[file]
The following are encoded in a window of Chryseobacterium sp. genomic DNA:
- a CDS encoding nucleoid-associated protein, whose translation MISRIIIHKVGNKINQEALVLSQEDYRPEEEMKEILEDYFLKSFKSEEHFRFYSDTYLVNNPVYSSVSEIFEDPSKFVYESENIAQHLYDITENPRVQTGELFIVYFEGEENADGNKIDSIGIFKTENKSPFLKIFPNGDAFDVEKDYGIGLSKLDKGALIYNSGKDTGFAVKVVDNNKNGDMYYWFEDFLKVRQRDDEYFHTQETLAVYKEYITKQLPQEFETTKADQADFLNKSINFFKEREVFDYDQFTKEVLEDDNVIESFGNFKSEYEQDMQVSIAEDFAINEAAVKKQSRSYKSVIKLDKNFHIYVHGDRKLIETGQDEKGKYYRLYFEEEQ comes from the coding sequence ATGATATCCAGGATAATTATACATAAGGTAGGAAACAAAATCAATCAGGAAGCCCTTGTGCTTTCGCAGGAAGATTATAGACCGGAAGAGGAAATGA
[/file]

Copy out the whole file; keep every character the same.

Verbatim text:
The following are encoded in a window of Chryseobacterium sp. genomic DNA:
- a CDS encoding nucleoid-associated protein, whose translation MISRIIIHKVGNKINQEALVLSQEDYRPEEEMKEILEDYFLKSFKSEEHFRFYSDTYLVNNPVYSSVSEIFEDPSKFVYESENIAQHLYDITENPRVQTGELFIVYFEGEENADGNKIDSIGIFKTENKSPFLKIFPNGDAFDVEKDYGIGLSKLDKGALIYNSGKDTGFAVKVVDNNKNGDMYYWFEDFLKVRQRDDEYFHTQETLAVYKEYITKQLPQEFETTKADQADFLNKSINFFKEREVFDYDQFTKEVLEDDNVIESFGNFKSEYEQDMQVSIAEDFAINEAAVKKQSRSYKSVIKLDKNFHIYVHGDRKLIETGQDEKGKYYRLYFEEEQ comes from the coding sequence ATGATATCCAGGATAATTATACATAAGGTAGGAAACAAAATCAATCAGGAAGCCCTTGTGCTTTCGCAGGAAGATTATAGACCGGAAGAGGAAATGA